‘…One day as we went home, our dear Mother said, "Who do you suppose has been here this morning? Sir Walter Scott!"
Sir Walter had just arrived in Paris, seeking materials for his Life of Napoleon. It was very kind in him to call on your grandfather so soon. They had some interesting interviews.
The same morning General Lafayette made a long call on my Father. But that was a common occurrence.
While Sir Walter Scott was in Paris the Princess Galitzin gave him a very grand reception. It was a great event of the winter; all the fashionable people of Paris were there. As Sir Walter says in his diary, "the Scotch and American lions took the field together." But of course Sir Walter was the lion-in-chief. All the ladies wore Scotch plaids as dresses, scarfs, ribbons, etc., etc…’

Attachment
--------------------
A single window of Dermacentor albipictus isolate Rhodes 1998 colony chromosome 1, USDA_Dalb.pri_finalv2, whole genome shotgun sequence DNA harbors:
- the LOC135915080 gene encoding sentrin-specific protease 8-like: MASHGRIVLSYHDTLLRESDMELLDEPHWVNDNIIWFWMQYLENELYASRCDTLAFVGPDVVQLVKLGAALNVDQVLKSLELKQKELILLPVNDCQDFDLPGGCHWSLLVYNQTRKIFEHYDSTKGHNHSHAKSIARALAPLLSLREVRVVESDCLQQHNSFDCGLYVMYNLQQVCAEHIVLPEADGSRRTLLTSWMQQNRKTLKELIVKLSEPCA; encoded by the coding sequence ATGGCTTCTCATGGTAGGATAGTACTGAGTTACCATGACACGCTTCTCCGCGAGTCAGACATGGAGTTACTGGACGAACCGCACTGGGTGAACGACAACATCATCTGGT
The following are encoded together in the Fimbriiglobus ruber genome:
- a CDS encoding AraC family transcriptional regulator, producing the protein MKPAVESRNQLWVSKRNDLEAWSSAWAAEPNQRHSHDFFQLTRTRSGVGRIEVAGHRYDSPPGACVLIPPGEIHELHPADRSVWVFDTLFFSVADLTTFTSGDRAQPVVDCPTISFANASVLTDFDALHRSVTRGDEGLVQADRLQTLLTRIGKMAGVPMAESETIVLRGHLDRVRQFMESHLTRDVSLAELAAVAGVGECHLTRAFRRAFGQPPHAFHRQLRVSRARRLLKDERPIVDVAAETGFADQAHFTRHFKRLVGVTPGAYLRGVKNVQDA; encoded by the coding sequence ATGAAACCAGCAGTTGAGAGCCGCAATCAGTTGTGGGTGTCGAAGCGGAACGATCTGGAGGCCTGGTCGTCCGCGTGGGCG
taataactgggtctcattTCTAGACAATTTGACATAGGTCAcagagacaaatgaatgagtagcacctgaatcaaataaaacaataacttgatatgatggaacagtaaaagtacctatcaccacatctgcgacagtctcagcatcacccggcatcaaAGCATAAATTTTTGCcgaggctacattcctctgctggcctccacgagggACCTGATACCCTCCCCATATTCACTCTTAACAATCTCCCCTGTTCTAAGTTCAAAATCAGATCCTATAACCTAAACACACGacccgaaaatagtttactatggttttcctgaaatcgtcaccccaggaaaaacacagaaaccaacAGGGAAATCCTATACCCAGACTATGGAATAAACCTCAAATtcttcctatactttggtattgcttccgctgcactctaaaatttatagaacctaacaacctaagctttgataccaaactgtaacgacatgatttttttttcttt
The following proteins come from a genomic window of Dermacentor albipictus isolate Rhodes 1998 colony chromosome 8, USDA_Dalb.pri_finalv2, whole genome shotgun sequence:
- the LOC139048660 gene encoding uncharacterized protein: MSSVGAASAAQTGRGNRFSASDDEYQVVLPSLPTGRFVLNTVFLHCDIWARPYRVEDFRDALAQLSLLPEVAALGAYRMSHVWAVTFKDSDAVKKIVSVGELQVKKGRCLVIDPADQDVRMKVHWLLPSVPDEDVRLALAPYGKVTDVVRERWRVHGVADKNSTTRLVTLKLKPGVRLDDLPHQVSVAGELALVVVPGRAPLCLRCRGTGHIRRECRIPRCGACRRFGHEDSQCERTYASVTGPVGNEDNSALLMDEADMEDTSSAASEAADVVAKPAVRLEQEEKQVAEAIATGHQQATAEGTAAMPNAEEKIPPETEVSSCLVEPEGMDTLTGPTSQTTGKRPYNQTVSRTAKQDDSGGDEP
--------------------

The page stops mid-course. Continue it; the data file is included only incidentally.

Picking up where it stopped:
The text above is from “Correspondence of James Fenimore Cooper”, edited by Cooper himself. Cooper and Scott were to become friends. Cooper, who modeled his second novel “The Spy” on Scott’s Waverley novels. From the introduction to “The Spy” (Nathaniel Barnes, editor):
‘In these narrative gifts, as well as in the robustness of his own character, Cooper was not unlike Sir Walter Scott. He once modestly referred to himself as "a chip from Scott's block" and has frequently been called "the American Scott."
James Fenimore Cooper was born on September 15, 1789.